Under the new legislation, insurance agents will not have to sit the exam, but insurance brokers will. The aim is to make companies more responsible for their agents in terms of training, qualification and support.
In the meantime, it is worth recalling that a professional exam has just been held in February 2018 with around 1,300 prospective insurance agents and brokers sitting the exam.
Candidates had to complete a computerised questionnaire (QCM) with eligible candidates then undergoing an oral test before a jury. Of the 1,300 or more candidates, 377 were admitted.
What about the new compulsory insurance contracts?
As I mentioned before, we have drawn up implementing regulations for these new insurance contracts and submitted them to the Ministry of the Economy and Finance.
This is indeed the case for catastrophe insurance which will soon affect a very large number of people. In fact, automobile insurance, for example, will include a compulsory clause covering any type of catastrophe, such as earthquake, flood, etc. This insurance will cover not only the vehicle and its occupants, but also the policyholder, spouse and dependent children, even if they were not in the vehicle at the time of the event.
A solidarity fund for catastrophes will compensate uninsured victims. It will be funded by the premiums paid in respect of this clause by insurance companies as well as by the Solidarity Insurance Fund.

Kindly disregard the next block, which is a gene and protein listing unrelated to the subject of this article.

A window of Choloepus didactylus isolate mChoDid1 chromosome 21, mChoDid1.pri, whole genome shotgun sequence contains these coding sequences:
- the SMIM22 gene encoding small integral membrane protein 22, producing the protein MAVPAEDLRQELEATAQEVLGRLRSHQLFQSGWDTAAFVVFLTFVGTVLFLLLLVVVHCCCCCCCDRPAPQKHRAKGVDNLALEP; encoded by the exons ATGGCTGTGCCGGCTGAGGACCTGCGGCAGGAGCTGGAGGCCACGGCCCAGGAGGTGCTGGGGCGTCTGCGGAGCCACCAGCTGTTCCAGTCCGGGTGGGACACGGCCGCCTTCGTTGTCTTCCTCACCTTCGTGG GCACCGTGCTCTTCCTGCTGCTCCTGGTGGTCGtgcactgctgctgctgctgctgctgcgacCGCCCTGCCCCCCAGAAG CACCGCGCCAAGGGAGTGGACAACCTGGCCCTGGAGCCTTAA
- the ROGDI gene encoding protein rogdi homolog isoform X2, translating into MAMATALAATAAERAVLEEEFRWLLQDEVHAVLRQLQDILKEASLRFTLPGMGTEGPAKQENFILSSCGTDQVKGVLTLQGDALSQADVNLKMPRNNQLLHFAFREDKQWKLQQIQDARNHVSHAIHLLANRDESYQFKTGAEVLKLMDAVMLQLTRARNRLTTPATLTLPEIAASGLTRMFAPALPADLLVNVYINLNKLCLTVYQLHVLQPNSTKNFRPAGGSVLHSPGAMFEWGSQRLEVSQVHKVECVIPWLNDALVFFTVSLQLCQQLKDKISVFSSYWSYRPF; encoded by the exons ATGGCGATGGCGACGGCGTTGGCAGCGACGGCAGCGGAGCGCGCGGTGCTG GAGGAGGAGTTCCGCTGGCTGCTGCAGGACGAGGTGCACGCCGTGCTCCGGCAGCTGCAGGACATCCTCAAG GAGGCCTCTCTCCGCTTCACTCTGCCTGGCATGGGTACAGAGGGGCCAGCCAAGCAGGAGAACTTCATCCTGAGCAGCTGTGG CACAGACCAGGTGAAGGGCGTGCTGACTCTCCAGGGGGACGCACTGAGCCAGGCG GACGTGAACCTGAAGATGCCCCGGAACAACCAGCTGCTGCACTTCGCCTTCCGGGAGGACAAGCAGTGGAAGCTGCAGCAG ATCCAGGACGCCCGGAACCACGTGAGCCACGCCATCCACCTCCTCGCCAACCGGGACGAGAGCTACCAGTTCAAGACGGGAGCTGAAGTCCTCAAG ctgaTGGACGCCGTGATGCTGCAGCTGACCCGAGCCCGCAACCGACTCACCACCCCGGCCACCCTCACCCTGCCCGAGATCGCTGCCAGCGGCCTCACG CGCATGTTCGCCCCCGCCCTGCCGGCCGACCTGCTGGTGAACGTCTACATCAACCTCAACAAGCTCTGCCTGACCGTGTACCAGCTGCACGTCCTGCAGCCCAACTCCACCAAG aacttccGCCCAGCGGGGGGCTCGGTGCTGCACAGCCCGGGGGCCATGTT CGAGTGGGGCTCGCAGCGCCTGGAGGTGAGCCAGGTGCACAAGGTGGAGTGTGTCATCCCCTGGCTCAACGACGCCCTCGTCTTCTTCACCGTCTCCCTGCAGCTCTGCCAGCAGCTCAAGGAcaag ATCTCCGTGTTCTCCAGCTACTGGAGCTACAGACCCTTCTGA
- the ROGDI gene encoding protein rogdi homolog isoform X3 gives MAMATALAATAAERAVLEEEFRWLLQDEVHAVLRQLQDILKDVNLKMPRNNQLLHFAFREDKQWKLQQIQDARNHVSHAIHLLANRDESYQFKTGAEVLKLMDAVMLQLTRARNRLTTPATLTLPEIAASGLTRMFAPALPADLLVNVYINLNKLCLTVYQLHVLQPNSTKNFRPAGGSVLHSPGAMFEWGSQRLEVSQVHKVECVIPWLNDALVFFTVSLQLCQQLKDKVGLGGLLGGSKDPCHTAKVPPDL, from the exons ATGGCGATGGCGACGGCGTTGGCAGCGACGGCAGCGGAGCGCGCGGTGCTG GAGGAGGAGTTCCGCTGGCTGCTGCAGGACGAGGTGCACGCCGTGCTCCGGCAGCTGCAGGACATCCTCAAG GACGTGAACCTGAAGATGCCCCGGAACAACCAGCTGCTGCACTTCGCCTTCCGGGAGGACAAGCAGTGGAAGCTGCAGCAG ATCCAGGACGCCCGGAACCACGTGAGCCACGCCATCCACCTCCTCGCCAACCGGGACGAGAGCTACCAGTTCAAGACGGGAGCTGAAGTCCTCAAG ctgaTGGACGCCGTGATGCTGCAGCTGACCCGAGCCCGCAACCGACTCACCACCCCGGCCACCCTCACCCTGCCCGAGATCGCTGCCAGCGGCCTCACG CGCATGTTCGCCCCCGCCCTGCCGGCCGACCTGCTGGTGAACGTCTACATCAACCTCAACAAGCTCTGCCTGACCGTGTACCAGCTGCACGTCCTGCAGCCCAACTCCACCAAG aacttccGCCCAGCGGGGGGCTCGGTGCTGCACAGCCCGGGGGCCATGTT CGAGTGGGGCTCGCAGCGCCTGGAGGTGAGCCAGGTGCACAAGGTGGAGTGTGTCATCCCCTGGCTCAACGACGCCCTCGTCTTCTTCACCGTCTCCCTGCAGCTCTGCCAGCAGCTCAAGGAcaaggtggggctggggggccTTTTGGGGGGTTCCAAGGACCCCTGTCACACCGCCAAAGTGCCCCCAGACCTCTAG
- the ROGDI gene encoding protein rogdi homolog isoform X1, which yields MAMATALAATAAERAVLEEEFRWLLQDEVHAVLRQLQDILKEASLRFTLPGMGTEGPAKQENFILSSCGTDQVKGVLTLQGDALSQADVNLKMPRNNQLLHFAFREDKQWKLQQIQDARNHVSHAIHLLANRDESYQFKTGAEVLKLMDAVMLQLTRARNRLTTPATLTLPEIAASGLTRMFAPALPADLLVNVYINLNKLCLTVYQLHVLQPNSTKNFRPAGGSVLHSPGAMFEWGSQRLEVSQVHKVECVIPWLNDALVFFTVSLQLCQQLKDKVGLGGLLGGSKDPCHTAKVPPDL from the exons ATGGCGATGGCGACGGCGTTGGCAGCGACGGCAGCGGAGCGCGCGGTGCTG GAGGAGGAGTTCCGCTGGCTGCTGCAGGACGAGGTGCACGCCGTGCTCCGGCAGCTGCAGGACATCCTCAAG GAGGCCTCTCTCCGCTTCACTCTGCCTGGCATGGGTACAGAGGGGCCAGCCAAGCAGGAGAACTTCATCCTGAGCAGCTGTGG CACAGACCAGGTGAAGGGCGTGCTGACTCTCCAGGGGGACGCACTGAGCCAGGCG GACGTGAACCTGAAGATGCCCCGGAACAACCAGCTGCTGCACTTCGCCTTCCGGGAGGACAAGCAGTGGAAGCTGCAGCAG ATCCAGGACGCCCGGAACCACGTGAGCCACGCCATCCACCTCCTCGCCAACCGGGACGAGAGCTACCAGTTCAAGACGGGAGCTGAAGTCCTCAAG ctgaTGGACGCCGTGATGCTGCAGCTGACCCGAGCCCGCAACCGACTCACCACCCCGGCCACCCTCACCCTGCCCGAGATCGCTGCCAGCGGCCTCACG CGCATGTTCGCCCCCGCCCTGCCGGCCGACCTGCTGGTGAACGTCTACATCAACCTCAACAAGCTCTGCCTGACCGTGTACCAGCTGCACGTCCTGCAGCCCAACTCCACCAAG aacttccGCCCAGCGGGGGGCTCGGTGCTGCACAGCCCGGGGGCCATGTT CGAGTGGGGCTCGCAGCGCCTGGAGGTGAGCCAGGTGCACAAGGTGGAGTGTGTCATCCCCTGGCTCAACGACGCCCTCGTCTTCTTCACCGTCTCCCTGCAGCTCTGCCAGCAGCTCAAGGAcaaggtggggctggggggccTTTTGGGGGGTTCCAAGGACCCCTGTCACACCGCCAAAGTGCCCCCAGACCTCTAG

I would also like to talk about builder’s risk insurance, construction insurance and decennial liability.
Builder’s risk insurance covers third parties for personal injury and damage to property arising during construction work (including damage to adjoining buildings). The prime contractor is also covered under this type of contract and will, from now on, be covered for any damage to the structure on completion of and/or during construction work.
Decennial liability provides investment protection for buyers and future owners. The fact that this insurance is compulsory will enable buyers and owners, should their building collapse or be in danger of collapsing, to be rapidly compensated without needing to identify who is responsible, regardless of whether they are civilly liable and solvent at the time of the catastrophe.
These compulsory insurance contracts, which will provide security to developers as far as their investment is concerned, are also likely to contribute indirectly to making the construction industry more professional and to improving construction quality by ensuring greater compliance with standards.
The legislation and other implementing circulars in respect of these insurance contracts are in the process of being approved by the Ministry of the Economy and Finance.
Regarding alternative insurance products, aren’t you a little late given that participatory finance companies are already operational?
The process of drafting and adopting implementing regulations for takaful insurance is at an advanced stage. These regulations were drawn up by ACAPS after consultation with the sector and submitted to the Ministry of the Economy and Finance and the General Secretariat of the Government. Presentations have been made to the High Council of Ulemas because, as you know, its assent is required for any legislative bill or regulation as well as for products that come under the remit of takaful insurance and participatory finance. These bills are now being reviewed by this Council and we await its opinion. Once its opinion has been given, the insurance companies will then get involved…
Interview by Afifa Dassouli